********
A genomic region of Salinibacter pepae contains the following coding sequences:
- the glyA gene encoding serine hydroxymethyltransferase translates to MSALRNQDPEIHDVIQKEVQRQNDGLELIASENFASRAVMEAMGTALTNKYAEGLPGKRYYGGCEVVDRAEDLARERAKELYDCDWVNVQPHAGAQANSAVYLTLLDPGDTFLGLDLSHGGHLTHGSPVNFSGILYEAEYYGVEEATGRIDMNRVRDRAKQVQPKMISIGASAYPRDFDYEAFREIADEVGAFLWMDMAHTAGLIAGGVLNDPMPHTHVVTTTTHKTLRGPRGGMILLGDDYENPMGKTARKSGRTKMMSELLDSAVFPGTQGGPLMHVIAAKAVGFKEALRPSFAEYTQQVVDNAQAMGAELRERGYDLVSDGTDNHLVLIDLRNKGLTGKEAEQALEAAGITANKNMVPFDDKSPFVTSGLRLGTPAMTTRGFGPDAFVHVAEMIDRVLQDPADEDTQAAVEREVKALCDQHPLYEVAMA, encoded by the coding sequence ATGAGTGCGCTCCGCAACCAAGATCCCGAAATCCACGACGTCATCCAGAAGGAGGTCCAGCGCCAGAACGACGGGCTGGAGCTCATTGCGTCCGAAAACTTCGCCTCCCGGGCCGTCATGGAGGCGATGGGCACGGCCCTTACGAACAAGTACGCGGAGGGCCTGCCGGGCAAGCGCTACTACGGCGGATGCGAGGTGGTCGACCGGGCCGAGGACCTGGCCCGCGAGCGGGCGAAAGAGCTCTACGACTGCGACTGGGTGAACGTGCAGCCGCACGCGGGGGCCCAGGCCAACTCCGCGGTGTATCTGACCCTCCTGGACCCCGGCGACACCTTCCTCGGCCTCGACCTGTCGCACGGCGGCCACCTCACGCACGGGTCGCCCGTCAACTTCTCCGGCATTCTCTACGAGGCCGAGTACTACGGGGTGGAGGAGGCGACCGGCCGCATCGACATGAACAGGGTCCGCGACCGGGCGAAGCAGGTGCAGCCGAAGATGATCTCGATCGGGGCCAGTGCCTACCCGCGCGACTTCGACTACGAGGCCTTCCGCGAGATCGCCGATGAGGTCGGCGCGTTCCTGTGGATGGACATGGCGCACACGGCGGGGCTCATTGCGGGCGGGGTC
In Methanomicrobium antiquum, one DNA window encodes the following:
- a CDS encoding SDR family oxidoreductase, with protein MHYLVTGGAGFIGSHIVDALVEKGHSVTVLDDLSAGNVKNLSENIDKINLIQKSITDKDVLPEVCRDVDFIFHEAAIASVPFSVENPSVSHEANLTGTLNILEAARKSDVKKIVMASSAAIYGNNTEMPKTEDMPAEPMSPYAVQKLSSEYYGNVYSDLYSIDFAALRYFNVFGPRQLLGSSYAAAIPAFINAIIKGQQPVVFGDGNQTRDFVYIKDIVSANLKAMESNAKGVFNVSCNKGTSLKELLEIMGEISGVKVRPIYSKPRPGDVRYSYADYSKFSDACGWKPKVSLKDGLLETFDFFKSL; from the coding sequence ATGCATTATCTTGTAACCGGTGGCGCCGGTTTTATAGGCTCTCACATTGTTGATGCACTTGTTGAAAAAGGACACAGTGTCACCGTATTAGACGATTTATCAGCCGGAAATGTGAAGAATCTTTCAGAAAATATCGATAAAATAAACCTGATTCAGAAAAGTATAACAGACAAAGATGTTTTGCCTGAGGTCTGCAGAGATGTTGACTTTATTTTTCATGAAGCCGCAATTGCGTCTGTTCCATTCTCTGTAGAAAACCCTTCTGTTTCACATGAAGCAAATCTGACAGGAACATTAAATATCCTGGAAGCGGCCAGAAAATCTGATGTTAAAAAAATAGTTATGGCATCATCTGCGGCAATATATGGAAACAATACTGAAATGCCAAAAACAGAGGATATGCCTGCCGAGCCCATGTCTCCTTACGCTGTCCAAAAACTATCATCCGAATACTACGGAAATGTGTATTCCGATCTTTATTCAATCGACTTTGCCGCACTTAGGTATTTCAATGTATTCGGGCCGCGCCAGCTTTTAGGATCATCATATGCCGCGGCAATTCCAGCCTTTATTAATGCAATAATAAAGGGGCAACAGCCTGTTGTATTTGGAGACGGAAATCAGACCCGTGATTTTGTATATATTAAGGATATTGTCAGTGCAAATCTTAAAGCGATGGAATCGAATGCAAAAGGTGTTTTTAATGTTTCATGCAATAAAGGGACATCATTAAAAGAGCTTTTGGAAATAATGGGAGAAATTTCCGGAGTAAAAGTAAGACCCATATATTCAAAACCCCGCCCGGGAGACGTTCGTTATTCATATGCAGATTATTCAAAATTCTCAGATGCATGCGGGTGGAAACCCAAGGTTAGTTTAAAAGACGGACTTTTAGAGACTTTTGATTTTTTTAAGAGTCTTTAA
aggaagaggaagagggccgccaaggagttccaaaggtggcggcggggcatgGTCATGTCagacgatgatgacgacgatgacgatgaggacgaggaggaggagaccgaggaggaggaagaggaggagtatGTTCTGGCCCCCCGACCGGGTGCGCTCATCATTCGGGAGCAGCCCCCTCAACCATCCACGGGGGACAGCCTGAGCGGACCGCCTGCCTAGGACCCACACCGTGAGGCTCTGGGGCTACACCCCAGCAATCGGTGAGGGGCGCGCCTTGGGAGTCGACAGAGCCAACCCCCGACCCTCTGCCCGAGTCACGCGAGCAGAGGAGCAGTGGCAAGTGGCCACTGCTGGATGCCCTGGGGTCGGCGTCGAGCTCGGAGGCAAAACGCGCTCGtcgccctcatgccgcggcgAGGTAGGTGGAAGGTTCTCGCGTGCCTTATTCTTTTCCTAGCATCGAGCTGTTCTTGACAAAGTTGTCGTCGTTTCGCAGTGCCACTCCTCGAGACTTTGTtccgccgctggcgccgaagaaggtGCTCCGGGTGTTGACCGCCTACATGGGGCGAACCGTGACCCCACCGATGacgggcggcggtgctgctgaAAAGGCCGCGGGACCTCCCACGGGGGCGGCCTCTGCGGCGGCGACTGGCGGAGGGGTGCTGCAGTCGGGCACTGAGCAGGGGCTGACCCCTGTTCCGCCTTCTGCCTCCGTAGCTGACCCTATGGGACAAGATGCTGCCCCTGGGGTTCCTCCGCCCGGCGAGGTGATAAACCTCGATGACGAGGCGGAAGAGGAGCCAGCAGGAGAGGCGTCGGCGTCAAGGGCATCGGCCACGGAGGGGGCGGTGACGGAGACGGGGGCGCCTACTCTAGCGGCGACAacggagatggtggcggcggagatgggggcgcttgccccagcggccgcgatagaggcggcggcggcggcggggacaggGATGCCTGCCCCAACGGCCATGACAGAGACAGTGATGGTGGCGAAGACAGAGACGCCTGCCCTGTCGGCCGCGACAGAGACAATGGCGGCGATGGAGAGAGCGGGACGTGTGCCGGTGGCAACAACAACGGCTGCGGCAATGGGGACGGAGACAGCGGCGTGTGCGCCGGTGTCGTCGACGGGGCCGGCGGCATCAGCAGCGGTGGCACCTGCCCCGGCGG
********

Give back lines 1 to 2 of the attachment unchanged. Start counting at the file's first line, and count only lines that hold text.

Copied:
A genomic region of Salinibacter pepae contains the following coding sequences:
- the glyA gene encoding serine hydroxymethyltransferase translates to MSALRNQDPEIHDVIQKEVQRQNDGLELIASENFASRAVMEAMGTALTNKYAEGLPGKRYYGGCEVVDRAEDLARERAKELYDCDWVNVQPHAGAQANSAVYLTLLDPGDTFLGLDLSHGGHLTHGSPVNFSGILYEAEYYGVEEATGRIDMNRVRDRAKQVQPKMISIGASAYPRDFDYEAFREIADEVGAFLWMDMAHTAGLIAGGVLNDPMPHTHVVTTTTHKTLRGPRGGMILLGDDYENPMGKTARKSGRTKMMSELLDSAVFPGTQGGPLMHVIAAKAVGFKEALRPSFAEYTQQVVDNAQAMGAELRERGYDLVSDGTDNHLVLIDLRNKGLTGKEAEQALEAAGITANKNMVPFDDKSPFVTSGLRLGTPAMTTRGFGPDAFVHVAEMIDRVLQDPADEDTQAAVEREVKALCDQHPLYEVAMA, encoded by the coding sequence ATGAGTGCGCTCCGCAACCAAGATCCCGAAATCCACGACGTCATCCAGAAGGAGGTCCAGCGCCAGAACGACGGGCTGGAGCTCATTGCGTCCGAAAACTTCGCCTCCCGGGCCGTCATGGAGGCGATGGGCACGGCCCTTACGAACAAGTACGCGGAGGGCCTGCCGGGCAAGCGCTACTACGGCGGATGCGAGGTGGTCGACCGGGCCGAGGACCTGGCCCGCGAGCGGGCGAAAGAGCTCTACGACTGCGACTGGGTGAACGTGCAGCCGCACGCGGGGGCCCAGGCCAACTCCGCGGTGTATCTGACCCTCCTGGACCCCGGCGACACCTTCCTCGGCCTCGACCTGTCGCACGGCGGCCACCTCACGCACGGGTCGCCCGTCAACTTCTCCGGCATTCTCTACGAGGCCGAGTACTACGGGGTGGAGGAGGCGACCGGCCGCATCGACATGAACAGGGTCCGCGACCGGGCGAAGCAGGTGCAGCCGAAGATGATCTCGATCGGGGCCAGTGCCTACCCGCGCGACTTCGACTACGAGGCCTTCCGCGAGATCGCCGATGAGGTCGGCGCGTTCCTGTGGATGGACATGGCGCACACGGCGGGGCTCATTGCGGGCGGGGTC